At Home In The World: Exhibit explores shelter, displacement

At Home In The World: Exhibit explores shelter, displacement


Nearly five years ago, when the current exhibition on display at Bentonville’s 21c Museum Hotel began taking shape, museum director and chief curator Alice Gray Stites supposes its theme was perhaps not quite as polarizing a subject — at least, not in America. The more she reflected on it, though, the more aware she became of the issue’s ubiquity.

“Now, looking back, I don’t know that there’s ever been a time when there wasn’t a movement of people seeking a better life somewhere, somehow,” Stites says.

“Refuge: Needing, Seeking, Creating Shelter” opened at the Bentonville museum in October following its debut at the boutique hotel chain’s Kansas City location on 2018. The exhibition comprises paintings, photographs, model trains and boats, sculpture and multi-media works by artists from all over the world to explore the human experience of chosen and forced migration.

“What’s great about this show is that even though each artist has a specific place and story that they are thinking about, you can see a relationship to a global phenomena of people looking for refuge, people looking for better opportunities, people leaving their home,” offers artist Naomi Safran-Hon.

Safran-Hon’s work included in the exhibition is a mixed-media piece that uses, among other tools, lace and cement to probe ideas about the home, intimacy, gender and the relationship between myth and truth. Inspired by a photograph she took of a dilapidated building in the Wadi Salib neighborhood, in her home region of Haifa in northern Israel, Safran-Hon re-creates the photo with paint on a canvas, cuts holes in the canvas, stretches lace over each gash, then pushes cement through the lace to become part of the image.

“In a way, they need each other,” the artist says of her chosen materials. “In my work, if you only have cement, it’s going to fall apart. And if you have only lace, it’s going to have gaps. So they actually enhance each other. The cement becomes flexible like the lace [before drying] and then the lace becomes hard and rigid like the cement. So they have a nice way where they kind of exchange attributes.”

Safran-Hon arrived at cement and lace partially out of necessity — needing a material to support the other — but once she saw the result of their synthesis, the contrast between the two suggested so much more in the work.

The photographed buildings in the Haifa neighborhood were once homes before they were abandoned, not only by the residents, but also by the city and the state, in the late 1950s. It’s the absence of people in Safran-Hon’s work that reminds the viewer these structures, left to decay as a result of the violence in the area, once offered shelter, comfort, home.

“The home is something that we all have a relationship to. Whether you live in northern Arkansas, or you live in Palestine or Israel or Puerto Rico or Canada, we all have a relationship to that space,” Safran-Hon reasons. “And we all sometimes take it for granted, especially if it’s not disputed, especially if we always had a home and will always have a home.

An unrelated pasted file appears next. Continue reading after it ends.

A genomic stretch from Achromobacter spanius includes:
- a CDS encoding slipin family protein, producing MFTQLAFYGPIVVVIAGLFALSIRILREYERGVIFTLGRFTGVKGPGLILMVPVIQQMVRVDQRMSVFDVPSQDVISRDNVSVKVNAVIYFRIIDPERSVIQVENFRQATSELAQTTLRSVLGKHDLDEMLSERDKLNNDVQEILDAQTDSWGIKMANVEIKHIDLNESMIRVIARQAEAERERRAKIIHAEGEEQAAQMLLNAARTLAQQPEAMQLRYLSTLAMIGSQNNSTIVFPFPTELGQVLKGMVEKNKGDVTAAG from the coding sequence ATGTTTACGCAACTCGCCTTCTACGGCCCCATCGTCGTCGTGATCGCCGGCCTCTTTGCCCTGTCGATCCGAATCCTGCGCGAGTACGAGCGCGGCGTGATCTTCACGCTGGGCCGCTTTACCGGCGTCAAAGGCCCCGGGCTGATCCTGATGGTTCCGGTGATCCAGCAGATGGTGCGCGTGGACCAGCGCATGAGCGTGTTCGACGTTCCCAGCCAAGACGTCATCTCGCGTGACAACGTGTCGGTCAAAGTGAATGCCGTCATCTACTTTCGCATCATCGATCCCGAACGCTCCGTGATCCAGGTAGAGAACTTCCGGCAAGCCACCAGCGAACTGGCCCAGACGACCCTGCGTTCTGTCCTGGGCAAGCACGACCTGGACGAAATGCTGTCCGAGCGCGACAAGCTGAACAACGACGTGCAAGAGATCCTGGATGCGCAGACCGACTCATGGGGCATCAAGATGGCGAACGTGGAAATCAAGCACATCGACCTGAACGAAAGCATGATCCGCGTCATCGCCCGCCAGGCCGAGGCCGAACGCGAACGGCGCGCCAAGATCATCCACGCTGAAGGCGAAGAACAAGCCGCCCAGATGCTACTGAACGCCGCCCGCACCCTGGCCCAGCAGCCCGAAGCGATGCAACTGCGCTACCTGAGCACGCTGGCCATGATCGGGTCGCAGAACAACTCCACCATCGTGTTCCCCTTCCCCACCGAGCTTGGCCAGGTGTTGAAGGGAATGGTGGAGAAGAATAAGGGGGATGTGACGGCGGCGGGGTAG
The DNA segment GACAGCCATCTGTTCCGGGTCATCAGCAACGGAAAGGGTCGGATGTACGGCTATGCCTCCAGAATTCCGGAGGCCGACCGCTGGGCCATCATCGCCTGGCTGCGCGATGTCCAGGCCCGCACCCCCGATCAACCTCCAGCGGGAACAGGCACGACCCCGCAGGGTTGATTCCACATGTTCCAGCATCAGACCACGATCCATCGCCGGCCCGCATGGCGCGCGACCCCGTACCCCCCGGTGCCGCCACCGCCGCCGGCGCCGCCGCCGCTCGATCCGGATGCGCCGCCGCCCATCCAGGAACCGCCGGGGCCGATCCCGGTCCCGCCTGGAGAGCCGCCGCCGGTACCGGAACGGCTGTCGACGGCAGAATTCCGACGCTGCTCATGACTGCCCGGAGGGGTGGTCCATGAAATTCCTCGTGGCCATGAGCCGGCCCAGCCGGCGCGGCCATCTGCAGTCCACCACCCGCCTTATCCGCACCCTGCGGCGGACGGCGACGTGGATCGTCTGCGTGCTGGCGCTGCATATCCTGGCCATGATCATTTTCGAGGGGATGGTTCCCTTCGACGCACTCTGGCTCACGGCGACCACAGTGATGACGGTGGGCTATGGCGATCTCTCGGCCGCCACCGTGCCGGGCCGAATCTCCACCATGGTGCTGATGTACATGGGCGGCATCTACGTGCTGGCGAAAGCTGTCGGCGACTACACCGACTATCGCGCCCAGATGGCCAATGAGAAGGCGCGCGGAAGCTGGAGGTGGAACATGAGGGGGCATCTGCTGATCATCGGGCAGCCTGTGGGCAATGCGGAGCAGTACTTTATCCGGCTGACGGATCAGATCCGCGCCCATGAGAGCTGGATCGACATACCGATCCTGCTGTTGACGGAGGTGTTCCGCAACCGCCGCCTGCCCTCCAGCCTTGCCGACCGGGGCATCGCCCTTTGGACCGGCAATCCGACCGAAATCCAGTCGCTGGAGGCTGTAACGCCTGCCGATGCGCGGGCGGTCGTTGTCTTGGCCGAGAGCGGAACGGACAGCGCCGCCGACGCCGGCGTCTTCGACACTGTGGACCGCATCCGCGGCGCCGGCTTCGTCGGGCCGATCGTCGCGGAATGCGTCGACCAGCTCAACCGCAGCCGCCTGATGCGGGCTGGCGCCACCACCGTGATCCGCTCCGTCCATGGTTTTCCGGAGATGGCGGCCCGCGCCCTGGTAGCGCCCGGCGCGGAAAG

“We never think about those four walls. We don’t think about the plumbing. We don’t think about the electricity. These things only come up when we lose them. Then we start understanding how fragile our lives are and how everything is so interconnected and that we take it for granted.”

“Where are you welcome? Because home is where you’re welcome,” Stites muses. “One of the important points of the exhibition is looking at this vast range of experiences, and what happens in a world of increasing displacement and civil strife and environmental crisis.

“More and more people have to consider the potential for becoming refugees or accepting refugees or thinking about what that means,” she goes on, “and what that means in terms of human rights and the desire for human dignity. How we value life as the world becomes smaller, as we live in a global society, the displacement of people all across the globe is an important issue to consider no matter how and where we live.”

The exhibition also includes work by a Peruvian artist critiquing the power and futility of the Department of Homeland Security; an Irish photographer using heat mapping to render the haunting realities of refugee camps in Greece and Turkey; a Vietnamese artist pulling from his own refugee experience; a South African film director investigating the impact of the slave trade and racial violence; and many other pieces exploring myriad situations of displacement.

“I’m interested, myself, in the story specifically [of this neighborhood], but I think for an audience, it doesn’t really matter the details” of the place, Safran-Hon says, returning to her work.

“The specific history of what happened in Wadi Salib is the history of war, of economic disparity, of gentrification, of urban neglect. The story is particular to Israel — I can tell you this happened here and that happened there — but it’s a human story. It’s a story that we see in many different places. And I think that’s why I was attracted to it. Because I was able, through these images, to find a process that really talked to the heart of what I was interested in.”



‘Refuge: Needing, Seeking, Creating Shelter’

WHEN — On display through September

WHERE — 21c Museum Hotel in Bentonville

COST — Free


Categories: Galleries